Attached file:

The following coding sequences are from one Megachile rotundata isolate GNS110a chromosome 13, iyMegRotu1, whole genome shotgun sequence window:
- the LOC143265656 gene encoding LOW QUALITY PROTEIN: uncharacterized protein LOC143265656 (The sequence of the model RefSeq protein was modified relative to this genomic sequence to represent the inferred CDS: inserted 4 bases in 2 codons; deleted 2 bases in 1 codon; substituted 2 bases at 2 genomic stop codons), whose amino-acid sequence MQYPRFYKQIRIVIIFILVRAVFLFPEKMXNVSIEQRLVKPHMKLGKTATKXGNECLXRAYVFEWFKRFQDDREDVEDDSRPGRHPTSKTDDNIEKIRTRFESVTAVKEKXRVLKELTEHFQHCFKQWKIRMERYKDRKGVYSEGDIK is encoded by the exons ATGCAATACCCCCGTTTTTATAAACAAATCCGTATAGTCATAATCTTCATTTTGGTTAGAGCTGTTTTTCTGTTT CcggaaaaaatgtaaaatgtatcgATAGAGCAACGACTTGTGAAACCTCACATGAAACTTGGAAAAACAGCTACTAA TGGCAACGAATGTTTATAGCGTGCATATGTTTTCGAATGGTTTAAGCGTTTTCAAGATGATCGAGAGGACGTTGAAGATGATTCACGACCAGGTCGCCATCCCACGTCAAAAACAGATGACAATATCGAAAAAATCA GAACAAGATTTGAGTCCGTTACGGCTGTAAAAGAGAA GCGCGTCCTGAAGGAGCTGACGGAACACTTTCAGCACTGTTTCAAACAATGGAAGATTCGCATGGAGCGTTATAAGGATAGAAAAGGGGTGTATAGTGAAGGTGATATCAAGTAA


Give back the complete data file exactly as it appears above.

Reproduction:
The following coding sequences are from one Megachile rotundata isolate GNS110a chromosome 13, iyMegRotu1, whole genome shotgun sequence window:
- the LOC143265656 gene encoding LOW QUALITY PROTEIN: uncharacterized protein LOC143265656 (The sequence of the model RefSeq protein was modified relative to this genomic sequence to represent the inferred CDS: inserted 4 bases in 2 codons; deleted 2 bases in 1 codon; substituted 2 bases at 2 genomic stop codons), whose amino-acid sequence MQYPRFYKQIRIVIIFILVRAVFLFPEKMXNVSIEQRLVKPHMKLGKTATKXGNECLXRAYVFEWFKRFQDDREDVEDDSRPGRHPTSKTDDNIEKIRTRFESVTAVKEKXRVLKELTEHFQHCFKQWKIRMERYKDRKGVYSEGDIK is encoded by the exons ATGCAATACCCCCGTTTTTATAAACAAATCCGTATAGTCATAATCTTCATTTTGGTTAGAGCTGTTTTTCTGTTT CcggaaaaaatgtaaaatgtatcgATAGAGCAACGACTTGTGAAACCTCACATGAAACTTGGAAAAACAGCTACTAA TGGCAACGAATGTTTATAGCGTGCATATGTTTTCGAATGGTTTAAGCGTTTTCAAGATGATCGAGAGGACGTTGAAGATGATTCACGACCAGGTCGCCATCCCACGTCAAAAACAGATGACAATATCGAAAAAATCA GAACAAGATTTGAGTCCGTTACGGCTGTAAAAGAGAA GCGCGTCCTGAAGGAGCTGACGGAACACTTTCAGCACTGTTTCAAACAATGGAAGATTCGCATGGAGCGTTATAAGGATAGAAAAGGGGTGTATAGTGAAGGTGATATCAAGTAA